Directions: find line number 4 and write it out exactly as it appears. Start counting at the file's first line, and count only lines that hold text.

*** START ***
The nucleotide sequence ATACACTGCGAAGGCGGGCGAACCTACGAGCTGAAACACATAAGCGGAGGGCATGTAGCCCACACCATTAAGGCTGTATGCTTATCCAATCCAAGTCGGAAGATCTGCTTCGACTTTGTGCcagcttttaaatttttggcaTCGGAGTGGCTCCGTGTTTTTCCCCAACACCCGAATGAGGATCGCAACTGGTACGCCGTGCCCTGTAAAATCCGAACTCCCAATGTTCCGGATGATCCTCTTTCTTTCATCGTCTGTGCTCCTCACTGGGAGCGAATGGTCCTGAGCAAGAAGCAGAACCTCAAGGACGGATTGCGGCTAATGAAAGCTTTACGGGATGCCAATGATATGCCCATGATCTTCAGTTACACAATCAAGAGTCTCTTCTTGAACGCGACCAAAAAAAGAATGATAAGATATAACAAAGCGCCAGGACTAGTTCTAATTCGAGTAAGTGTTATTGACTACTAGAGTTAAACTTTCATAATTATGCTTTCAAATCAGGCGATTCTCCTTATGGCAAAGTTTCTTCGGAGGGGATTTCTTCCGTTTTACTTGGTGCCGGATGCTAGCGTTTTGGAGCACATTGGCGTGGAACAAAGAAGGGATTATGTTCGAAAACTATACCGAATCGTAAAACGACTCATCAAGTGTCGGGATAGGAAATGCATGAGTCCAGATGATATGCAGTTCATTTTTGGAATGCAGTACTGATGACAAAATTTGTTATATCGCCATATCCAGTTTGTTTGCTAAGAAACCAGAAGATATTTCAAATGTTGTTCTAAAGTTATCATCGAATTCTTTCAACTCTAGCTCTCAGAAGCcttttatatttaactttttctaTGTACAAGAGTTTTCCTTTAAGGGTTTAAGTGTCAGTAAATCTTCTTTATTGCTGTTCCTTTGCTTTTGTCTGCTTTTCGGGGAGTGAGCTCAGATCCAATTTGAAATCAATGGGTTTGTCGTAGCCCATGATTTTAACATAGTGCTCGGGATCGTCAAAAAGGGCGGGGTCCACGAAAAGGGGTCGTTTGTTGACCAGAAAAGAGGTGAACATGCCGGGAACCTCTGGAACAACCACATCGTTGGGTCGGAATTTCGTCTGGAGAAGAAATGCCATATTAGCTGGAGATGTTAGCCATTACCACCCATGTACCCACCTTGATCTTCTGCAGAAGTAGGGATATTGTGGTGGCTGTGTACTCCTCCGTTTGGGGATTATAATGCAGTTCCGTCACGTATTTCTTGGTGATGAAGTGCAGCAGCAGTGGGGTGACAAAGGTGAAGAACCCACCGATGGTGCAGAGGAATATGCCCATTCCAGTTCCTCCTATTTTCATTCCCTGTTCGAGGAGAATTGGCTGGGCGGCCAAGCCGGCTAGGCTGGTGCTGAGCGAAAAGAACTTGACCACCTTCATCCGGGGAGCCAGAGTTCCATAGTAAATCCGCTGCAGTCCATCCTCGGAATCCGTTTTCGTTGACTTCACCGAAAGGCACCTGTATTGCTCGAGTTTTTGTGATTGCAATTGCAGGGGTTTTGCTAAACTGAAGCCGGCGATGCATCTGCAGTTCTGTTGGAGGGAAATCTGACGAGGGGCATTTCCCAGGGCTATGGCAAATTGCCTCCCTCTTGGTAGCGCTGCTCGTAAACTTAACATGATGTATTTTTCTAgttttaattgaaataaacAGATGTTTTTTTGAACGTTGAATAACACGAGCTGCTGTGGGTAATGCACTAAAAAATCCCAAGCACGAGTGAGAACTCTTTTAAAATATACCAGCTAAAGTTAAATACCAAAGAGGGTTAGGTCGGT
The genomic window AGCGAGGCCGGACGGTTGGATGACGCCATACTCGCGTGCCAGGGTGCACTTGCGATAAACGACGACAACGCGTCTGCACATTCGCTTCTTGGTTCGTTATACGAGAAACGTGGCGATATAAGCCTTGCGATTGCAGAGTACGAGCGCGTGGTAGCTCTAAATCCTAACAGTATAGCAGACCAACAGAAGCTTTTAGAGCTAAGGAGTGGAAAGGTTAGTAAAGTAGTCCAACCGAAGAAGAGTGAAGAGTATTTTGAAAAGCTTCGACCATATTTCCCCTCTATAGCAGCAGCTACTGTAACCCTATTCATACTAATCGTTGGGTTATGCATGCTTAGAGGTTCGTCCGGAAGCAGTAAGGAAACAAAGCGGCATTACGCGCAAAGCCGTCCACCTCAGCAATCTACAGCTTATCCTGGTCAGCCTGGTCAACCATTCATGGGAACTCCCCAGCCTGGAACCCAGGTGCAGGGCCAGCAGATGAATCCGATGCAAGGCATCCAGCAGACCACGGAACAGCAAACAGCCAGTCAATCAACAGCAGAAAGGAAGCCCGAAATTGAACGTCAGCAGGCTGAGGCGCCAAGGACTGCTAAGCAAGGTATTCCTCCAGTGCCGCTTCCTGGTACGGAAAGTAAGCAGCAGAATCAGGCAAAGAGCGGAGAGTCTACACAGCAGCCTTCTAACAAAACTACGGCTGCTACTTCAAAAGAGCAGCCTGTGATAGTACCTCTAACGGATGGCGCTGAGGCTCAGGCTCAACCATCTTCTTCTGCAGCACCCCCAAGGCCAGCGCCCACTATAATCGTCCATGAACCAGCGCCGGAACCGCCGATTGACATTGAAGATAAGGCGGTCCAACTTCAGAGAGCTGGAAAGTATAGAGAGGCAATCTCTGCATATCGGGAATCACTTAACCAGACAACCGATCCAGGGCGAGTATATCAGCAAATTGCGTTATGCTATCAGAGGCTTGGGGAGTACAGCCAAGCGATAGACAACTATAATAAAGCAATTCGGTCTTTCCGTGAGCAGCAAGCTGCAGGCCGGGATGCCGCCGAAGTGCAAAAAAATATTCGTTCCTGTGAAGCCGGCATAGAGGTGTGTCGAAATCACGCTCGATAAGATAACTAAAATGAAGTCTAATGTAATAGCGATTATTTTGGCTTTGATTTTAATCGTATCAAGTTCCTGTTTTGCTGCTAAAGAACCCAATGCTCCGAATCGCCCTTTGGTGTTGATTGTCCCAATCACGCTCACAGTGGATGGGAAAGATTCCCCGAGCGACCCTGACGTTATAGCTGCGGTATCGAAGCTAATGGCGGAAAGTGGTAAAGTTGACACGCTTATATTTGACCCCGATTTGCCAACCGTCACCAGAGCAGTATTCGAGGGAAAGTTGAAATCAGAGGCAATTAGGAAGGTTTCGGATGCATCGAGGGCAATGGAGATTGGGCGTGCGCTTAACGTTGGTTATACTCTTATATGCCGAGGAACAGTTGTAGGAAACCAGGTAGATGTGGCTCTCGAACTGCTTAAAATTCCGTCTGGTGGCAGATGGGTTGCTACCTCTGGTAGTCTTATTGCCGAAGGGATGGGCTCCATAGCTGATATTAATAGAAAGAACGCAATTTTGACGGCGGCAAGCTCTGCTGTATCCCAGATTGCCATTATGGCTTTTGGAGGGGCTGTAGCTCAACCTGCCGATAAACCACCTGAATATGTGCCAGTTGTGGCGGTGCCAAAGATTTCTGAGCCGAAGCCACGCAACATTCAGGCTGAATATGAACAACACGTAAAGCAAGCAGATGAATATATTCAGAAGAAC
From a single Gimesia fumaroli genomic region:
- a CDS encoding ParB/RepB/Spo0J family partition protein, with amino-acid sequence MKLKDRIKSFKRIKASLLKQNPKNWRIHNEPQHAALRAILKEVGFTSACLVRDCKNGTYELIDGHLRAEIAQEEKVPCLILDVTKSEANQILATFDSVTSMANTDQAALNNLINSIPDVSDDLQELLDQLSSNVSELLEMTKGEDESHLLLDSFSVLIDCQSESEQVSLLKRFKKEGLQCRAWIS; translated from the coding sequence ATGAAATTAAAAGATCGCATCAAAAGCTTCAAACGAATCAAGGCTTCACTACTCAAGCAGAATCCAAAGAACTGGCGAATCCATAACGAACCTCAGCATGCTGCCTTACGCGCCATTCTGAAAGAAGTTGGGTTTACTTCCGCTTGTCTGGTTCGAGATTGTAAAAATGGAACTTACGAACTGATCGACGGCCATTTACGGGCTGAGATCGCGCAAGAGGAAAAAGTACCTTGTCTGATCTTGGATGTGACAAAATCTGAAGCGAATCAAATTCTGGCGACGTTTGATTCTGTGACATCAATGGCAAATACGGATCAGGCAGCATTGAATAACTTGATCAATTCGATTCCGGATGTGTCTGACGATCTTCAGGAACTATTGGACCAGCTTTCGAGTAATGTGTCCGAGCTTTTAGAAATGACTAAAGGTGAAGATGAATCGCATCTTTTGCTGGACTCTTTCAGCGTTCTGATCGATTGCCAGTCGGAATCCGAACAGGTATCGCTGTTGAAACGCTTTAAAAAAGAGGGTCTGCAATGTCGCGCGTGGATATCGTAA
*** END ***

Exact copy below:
- a CDS encoding ParB/RepB/Spo0J family partition protein, with amino-acid sequence MKLKDRIKSFKRIKASLLKQNPKNWRIHNEPQHAALRAILKEVGFTSACLVRDCKNGTYELIDGHLRAEIAQEEKVPCLILDVTKSEANQILATFDSVTSMANTDQAALNNLINSIPDVSDDLQELLDQLSSNVSELLEMTKGEDESHLLLDSFSVLIDCQSESEQVSLLKRFKKEGLQCRAWIS; translated from the coding sequence ATGAAATTAAAAGATCGCATCAAAAGCTTCAAACGAATCAAGGCTTCACTACTCAAGCAGAATCCAAAGAACTGGCGAATCCATAACGAACCTCAGCATGCTGCCTTACGCGCCATTCTGAAAGAAGTTGGGTTTACTTCCGCTTGTCTGGTTCGAGATTGTAAAAATGGAACTTACGAACTGATCGACGGCCATTTACGGGCTGAGATCGCGCAAGAGGAAAAAGTACCTTGTCTGATCTTGGATGTGACAAAATCTGAAGCGAATCAAATTCTGGCGACGTTTGATTCTGTGACATCAATGGCAAATACGGATCAGGCAGCATTGAATAACTTGATCAATTCGATTCCGGATGTGTCTGACGATCTTCAGGAACTATTGGACCAGCTTTCGAGTAATGTGTCCGAGCTTTTAGAAATGACTAAAGGTGAAGATGAATCGCATCTTTTGCTGGACTCTTTCAGCGTTCTGATCGATTGCCAGTCGGAATCCGAACAGGTATCGCTGTTGAAACGCTTTAAAAAAGAGGGTCTGCAATGTCGCGCGTGGATATCGTAA